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"I am skeptical of claims for the ability of random mutation and natural selection to account for the complexity of life.  Careful examination of the evidence for Darwinian theory should be encouraged."


     Currently, over one thousand reputable scientists have subscribed to the foregoing statement.  An up-to-date list of current subscribers to the statement and their affiliations is maintained by The Discovery Institute.


     Many of the leading scientists during Darwin's time also strongly dissented from his theory. Among these were:

     1. Louis Agassiz, a world-renowned professor of geology and biology at Harvard University who is known as “the father of the American scientific tradition”;

     2. St. George Mivart, an English biologist who published On the Genesis of Species in 1871;

     3. François-Jules Pictet, a Swiss zoologist and paleontologist who was professor of zoology and comparative anatomy at the University of Geneva;

     4. Adam Sedgwick, a professor of geology and paleontology at Cambridge University and one of Britain’s most distinguished geologists; and

     5. Karl Nageli, a Swiss professor of botany at the University of Munich who was famous for his work on plant cells.


     Because Darwin’s ideas were at odds with the dominant scientific theory of his time (i.e., the theory of design, which Darwin himself had subscribed to earlier in his career), he took great care to reply to those who objected to his theory. By the time of the sixth edition of The Origin of Species, approximately a third of the book consisted of Darwin’s response to 37 scientific objections to his theory.

     Darwin’s response shows very clearly that he took the critics seriously and exerted great effort to respond to them thoughtfully. Darwin treated his critics with respect and admitted that a number of their objections carried great weight. Thus, his response makes clear that he was interested in carrying on a civilized and rational debate with his critics, responding to their objections not with deprecation but with evidence and logic. In this respect Darwin is an example for all to follow today.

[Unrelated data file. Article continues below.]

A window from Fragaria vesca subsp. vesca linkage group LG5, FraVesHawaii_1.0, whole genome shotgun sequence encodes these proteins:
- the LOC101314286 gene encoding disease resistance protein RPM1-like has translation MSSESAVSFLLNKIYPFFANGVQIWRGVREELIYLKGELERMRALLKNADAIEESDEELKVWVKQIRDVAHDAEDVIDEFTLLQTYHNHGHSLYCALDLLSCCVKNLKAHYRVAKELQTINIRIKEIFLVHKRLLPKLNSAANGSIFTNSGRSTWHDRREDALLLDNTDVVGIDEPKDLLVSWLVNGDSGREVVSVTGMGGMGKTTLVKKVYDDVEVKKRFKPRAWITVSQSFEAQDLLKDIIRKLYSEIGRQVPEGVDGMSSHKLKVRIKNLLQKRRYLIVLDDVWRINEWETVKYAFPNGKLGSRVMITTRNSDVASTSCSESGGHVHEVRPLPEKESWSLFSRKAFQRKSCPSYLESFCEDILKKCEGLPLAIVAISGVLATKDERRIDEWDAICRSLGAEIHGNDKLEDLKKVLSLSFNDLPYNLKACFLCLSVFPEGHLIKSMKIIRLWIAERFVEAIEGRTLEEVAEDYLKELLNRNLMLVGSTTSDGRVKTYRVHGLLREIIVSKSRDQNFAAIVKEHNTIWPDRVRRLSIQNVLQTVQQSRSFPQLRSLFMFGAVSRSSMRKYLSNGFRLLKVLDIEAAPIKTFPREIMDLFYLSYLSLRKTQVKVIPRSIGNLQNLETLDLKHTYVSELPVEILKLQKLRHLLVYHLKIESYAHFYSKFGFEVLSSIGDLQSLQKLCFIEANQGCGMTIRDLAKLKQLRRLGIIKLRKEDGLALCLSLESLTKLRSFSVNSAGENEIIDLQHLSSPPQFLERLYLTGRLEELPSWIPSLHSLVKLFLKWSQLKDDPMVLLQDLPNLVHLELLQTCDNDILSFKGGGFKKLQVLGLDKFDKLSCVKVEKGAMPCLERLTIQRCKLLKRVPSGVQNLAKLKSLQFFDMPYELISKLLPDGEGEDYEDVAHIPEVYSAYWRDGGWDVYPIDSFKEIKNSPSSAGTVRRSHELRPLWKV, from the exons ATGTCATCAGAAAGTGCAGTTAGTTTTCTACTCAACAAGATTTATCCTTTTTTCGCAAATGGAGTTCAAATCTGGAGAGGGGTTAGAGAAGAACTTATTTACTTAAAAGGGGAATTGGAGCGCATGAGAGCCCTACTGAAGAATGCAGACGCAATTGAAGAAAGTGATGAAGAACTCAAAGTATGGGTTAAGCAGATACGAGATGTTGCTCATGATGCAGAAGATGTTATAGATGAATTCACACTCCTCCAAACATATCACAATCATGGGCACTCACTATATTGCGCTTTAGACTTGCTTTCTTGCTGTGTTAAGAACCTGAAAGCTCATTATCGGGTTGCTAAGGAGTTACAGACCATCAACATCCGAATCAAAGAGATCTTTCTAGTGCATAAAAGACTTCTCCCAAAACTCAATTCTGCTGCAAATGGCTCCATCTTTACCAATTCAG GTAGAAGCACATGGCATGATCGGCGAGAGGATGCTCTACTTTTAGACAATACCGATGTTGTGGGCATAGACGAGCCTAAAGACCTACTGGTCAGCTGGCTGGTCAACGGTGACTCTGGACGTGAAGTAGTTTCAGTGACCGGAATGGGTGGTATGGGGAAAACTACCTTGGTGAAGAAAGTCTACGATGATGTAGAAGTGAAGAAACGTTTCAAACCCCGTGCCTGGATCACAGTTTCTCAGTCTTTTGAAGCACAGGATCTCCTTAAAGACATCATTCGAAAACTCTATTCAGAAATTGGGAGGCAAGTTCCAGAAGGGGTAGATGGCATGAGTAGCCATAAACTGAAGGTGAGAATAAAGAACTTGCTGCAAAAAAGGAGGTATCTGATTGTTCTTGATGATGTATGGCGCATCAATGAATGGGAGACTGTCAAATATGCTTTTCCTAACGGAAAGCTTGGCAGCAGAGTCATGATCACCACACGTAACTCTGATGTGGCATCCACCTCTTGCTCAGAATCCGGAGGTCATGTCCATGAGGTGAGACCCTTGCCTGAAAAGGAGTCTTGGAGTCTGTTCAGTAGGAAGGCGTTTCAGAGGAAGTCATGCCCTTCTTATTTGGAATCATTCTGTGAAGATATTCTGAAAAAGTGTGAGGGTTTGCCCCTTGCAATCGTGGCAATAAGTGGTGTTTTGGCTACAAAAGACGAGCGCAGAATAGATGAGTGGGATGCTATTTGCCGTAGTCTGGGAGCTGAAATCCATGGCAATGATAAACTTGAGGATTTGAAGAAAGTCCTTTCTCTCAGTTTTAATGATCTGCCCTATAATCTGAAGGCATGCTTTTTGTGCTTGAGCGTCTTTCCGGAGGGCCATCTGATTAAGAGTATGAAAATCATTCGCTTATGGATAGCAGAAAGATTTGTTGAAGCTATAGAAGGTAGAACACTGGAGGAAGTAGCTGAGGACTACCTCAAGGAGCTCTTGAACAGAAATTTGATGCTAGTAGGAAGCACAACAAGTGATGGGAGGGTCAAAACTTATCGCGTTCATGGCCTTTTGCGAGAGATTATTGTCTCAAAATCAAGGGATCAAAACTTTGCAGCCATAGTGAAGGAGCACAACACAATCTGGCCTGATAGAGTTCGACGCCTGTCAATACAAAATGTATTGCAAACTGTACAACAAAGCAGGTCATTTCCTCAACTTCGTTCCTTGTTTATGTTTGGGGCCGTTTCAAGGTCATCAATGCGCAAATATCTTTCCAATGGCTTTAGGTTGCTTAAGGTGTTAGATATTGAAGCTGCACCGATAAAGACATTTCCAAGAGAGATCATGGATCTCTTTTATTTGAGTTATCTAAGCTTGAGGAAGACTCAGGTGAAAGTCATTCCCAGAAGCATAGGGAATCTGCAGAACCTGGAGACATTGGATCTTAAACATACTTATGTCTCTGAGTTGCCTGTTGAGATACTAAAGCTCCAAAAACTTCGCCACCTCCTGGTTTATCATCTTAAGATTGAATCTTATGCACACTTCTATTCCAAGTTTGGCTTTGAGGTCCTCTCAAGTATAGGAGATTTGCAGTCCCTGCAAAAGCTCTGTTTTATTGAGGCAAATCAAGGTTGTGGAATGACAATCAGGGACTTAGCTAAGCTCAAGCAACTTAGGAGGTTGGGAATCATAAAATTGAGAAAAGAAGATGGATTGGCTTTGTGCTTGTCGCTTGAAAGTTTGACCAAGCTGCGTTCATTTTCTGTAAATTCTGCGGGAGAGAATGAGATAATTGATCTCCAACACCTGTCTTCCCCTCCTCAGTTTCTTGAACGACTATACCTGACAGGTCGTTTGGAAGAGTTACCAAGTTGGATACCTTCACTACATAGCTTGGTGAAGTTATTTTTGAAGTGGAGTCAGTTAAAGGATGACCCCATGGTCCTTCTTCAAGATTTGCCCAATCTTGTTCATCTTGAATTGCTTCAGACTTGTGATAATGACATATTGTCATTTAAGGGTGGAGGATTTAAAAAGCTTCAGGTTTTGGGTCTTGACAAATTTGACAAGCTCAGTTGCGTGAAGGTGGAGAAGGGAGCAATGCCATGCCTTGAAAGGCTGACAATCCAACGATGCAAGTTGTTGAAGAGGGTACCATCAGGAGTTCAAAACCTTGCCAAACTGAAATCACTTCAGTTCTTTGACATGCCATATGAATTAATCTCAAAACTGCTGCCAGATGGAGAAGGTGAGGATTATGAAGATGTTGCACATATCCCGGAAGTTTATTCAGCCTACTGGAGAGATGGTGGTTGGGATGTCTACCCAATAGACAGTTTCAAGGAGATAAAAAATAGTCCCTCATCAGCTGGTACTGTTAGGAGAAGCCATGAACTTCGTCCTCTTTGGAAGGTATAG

It was Darwin’s hope that in the future young scientists would be able to carefully consider the scientific arguments both for and against his theory. He stated, “I look with confidence to the future,--to young and rising naturalists, who will be able to view both sides of the question with impartiality.” (p. 444 of The Origin of Species) Hopefully today, when young and rising naturalists are taught the neo-Darwinian theory of evolution, they will be encouraged to “view both sides of the question with impartiality.”

     For further discussion of Darwin's response to his critics, see a presentation and article on the subject by Herman B. Bouma, Executive Director, The National Association for Objectivity in Science.


     A presentation by Herman B. Bouma on Darwin's response to his critics was scheduled for the annual conference of the National Science Teachers Association (NSTA) in St. Louis in April 2019.  However, three high-level NSTA officials shut down the presentation 15 minutes before it was to begin, even though the session had been approved by conference organizers six months earlier.  Apparently the officials considered Darwin's writings to be a threat to neo-Darwinian evolution.  For further information about the incident, see the article and podcast prepared by The Discovery Institute

© 2019 National Association for Objectivity in Science (NAOS)

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